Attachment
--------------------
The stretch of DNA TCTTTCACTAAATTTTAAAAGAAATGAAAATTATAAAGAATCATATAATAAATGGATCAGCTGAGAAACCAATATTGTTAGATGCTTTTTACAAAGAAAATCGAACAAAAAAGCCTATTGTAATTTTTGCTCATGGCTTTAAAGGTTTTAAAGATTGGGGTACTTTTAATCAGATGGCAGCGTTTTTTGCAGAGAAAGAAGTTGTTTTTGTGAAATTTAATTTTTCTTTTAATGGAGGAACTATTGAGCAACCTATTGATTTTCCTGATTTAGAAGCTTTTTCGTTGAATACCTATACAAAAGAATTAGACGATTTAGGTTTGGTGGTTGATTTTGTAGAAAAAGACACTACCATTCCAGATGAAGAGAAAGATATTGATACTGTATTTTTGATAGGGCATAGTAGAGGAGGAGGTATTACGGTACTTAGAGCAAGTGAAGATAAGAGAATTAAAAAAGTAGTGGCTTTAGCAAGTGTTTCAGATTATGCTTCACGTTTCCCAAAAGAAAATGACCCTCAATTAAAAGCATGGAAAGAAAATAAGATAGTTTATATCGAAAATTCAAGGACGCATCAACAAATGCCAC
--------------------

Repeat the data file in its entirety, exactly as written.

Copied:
The stretch of DNA TCTTTCACTAAATTTTAAAAGAAATGAAAATTATAAAGAATCATATAATAAATGGATCAGCTGAGAAACCAATATTGTTAGATGCTTTTTACAAAGAAAATCGAACAAAAAAGCCTATTGTAATTTTTGCTCATGGCTTTAAAGGTTTTAAAGATTGGGGTACTTTTAATCAGATGGCAGCGTTTTTTGCAGAGAAAGAAGTTGTTTTTGTGAAATTTAATTTTTCTTTTAATGGAGGAACTATTGAGCAACCTATTGATTTTCCTGATTTAGAAGCTTTTTCGTTGAATACCTATACAAAAGAATTAGACGATTTAGGTTTGGTGGTTGATTTTGTAGAAAAAGACACTACCATTCCAGATGAAGAGAAAGATATTGATACTGTATTTTTGATAGGGCATAGTAGAGGAGGAGGTATTACGGTACTTAGAGCAAGTGAAGATAAGAGAATTAAAAAAGTAGTGGCTTTAGCAAGTGTTTCAGATTATGCTTCACGTTTCCCAAAAGAAAATGACCCTCAATTAAAAGCATGGAAAGAAAATAAGATAGTTTATATCGAAAATTCAAGGACGCATCAACAAATGCCAC